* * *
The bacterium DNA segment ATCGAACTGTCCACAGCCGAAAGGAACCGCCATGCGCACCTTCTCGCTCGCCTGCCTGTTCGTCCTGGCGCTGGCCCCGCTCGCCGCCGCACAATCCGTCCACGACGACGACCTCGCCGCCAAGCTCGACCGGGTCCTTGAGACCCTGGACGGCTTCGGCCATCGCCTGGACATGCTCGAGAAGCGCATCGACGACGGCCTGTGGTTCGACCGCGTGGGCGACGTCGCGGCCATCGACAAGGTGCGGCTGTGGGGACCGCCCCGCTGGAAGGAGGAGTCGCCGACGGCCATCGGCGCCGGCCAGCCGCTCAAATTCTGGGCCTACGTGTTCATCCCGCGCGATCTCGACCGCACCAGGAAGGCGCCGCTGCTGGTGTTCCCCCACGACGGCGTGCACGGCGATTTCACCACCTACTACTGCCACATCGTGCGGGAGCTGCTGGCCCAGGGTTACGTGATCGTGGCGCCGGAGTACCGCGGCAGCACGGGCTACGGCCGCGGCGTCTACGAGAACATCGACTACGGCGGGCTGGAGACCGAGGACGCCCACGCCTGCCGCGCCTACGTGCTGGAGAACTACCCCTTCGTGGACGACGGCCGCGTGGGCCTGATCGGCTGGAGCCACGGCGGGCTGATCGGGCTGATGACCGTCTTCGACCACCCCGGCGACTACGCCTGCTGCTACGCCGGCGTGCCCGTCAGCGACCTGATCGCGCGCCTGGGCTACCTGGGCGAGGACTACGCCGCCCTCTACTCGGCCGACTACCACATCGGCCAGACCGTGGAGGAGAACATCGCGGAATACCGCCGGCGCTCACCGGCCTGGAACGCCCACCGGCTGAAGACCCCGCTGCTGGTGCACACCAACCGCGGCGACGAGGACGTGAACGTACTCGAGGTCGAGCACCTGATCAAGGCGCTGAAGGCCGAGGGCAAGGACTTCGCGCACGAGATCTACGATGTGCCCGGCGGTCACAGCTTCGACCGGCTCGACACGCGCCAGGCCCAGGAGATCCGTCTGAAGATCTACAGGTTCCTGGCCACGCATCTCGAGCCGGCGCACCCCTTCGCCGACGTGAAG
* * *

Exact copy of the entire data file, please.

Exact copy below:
The bacterium DNA segment ATCGAACTGTCCACAGCCGAAAGGAACCGCCATGCGCACCTTCTCGCTCGCCTGCCTGTTCGTCCTGGCGCTGGCCCCGCTCGCCGCCGCACAATCCGTCCACGACGACGACCTCGCCGCCAAGCTCGACCGGGTCCTTGAGACCCTGGACGGCTTCGGCCATCGCCTGGACATGCTCGAGAAGCGCATCGACGACGGCCTGTGGTTCGACCGCGTGGGCGACGTCGCGGCCATCGACAAGGTGCGGCTGTGGGGACCGCCCCGCTGGAAGGAGGAGTCGCCGACGGCCATCGGCGCCGGCCAGCCGCTCAAATTCTGGGCCTACGTGTTCATCCCGCGCGATCTCGACCGCACCAGGAAGGCGCCGCTGCTGGTGTTCCCCCACGACGGCGTGCACGGCGATTTCACCACCTACTACTGCCACATCGTGCGGGAGCTGCTGGCCCAGGGTTACGTGATCGTGGCGCCGGAGTACCGCGGCAGCACGGGCTACGGCCGCGGCGTCTACGAGAACATCGACTACGGCGGGCTGGAGACCGAGGACGCCCACGCCTGCCGCGCCTACGTGCTGGAGAACTACCCCTTCGTGGACGACGGCCGCGTGGGCCTGATCGGCTGGAGCCACGGCGGGCTGATCGGGCTGATGACCGTCTTCGACCACCCCGGCGACTACGCCTGCTGCTACGCCGGCGTGCCCGTCAGCGACCTGATCGCGCGCCTGGGCTACCTGGGCGAGGACTACGCCGCCCTCTACTCGGCCGACTACCACATCGGCCAGACCGTGGAGGAGAACATCGCGGAATACCGCCGGCGCTCACCGGCCTGGAACGCCCACCGGCTGAAGACCCCGCTGCTGGTGCACACCAACCGCGGCGACGAGGACGTGAACGTACTCGAGGTCGAGCACCTGATCAAGGCGCTGAAGGCCGAGGGCAAGGACTTCGCGCACGAGATCTACGATGTGCCCGGCGGTCACAGCTTCGACCGGCTCGACACGCGCCAGGCCCAGGAGATCCGTCTGAAGATCTACAGGTTCCTGGCCACGCATCTCGAGCCGGCGCACCCCTTCGCCGACGTGAAG